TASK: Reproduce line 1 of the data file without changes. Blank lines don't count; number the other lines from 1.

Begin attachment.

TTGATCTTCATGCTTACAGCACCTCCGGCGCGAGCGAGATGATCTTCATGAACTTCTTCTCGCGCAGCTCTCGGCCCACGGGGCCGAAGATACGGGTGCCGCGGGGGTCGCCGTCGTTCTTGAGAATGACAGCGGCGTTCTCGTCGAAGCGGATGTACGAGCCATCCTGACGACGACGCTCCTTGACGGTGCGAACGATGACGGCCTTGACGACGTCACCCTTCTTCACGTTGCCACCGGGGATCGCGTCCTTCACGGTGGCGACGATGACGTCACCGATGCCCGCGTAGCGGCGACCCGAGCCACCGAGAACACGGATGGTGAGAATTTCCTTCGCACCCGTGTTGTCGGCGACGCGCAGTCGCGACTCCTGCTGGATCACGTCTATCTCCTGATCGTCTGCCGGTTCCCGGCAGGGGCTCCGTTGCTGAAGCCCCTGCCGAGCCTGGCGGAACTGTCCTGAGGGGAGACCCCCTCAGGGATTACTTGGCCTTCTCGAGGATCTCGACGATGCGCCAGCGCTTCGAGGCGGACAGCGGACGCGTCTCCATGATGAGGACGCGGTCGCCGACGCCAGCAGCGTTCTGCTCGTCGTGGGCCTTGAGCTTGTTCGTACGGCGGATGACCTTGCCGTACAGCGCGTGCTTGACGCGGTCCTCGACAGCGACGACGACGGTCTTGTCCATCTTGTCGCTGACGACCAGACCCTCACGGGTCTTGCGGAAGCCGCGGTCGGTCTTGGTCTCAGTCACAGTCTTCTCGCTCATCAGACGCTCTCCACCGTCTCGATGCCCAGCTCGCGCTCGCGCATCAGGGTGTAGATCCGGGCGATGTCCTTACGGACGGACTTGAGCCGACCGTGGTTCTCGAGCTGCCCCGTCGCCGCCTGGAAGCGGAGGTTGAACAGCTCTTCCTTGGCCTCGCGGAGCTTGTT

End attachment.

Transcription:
TTGATCTTCATGCTTACAGCACCTCCGGCGCGAGCGAGATGATCTTCATGAACTTCTTCTCGCGCAGCTCTCGGCCCACGGGGCCGAAGATACGGGTGCCGCGGGGGTCGCCGTCGTTCTTGAGAATGACAGCGGCGTTCTCGTCGAAGCGGATGTACGAGCCATCCTGACGACGACGCTCCTTGACGGTGCGAACGATGACGGCCTTGACGACGTCACCCTTCTTCACGTTGCCACCGGGGATCGCGTCCTTCACGGTGGCGACGATGACGTCACCGATGCCCGCGTAGCGGCGACCCGAGCCACCGAGAACACGGATGGTGAGAATTTCCTTCGCACCCGTGTTGTCGGCGACGCGCAGTCGCGACTCCTGCTGGATCACGTCTATCTCCTGATCGTCTGCCGGTTCCCGGCAGGGGCTCCGTTGCTGAAGCCCCTGCCGAGCCTGGCGGAACTGTCCTGAGGGGAGACCCCCTCAGGGATTACTTGGCCTTCTCGAGGATCTCGACGATGCGCCAGCGCTTCGAGGCGGACAGCGGACGCGTCTCCATGATGAGGACGCGGTCGCCGACGCCAGCAGCGTTCTGCTCGTCGTGGGCCTTGAGCTTGTTCGTACGGCGGATGACCTTGCCGTACAGCGCGTGCTTGACGCGGTCCTCGACAGCGACGACGACGGTCTTGTCCATCTTGTCGCTGACGACCAGACCCTCACGGGTCTTGCGGAAGCCGCGGTCGGTCTTGGTCTCAGTCACAGTCTTCTCGCTCATCAGACGCTCTCCACCGTCTCGATGCCCAGCTCGCGCTCGCGCATCAGGGTGTAGATCCGGGCGATGTCCTTACGGACGGACTTGAGCCGACCGTGGTTCTCGAGCTGCCCCGTCGCCGCCTGGAAGCGGAGGTTGAACAGCTCTTCCTTGGCCTCGCGGAGCTTGTT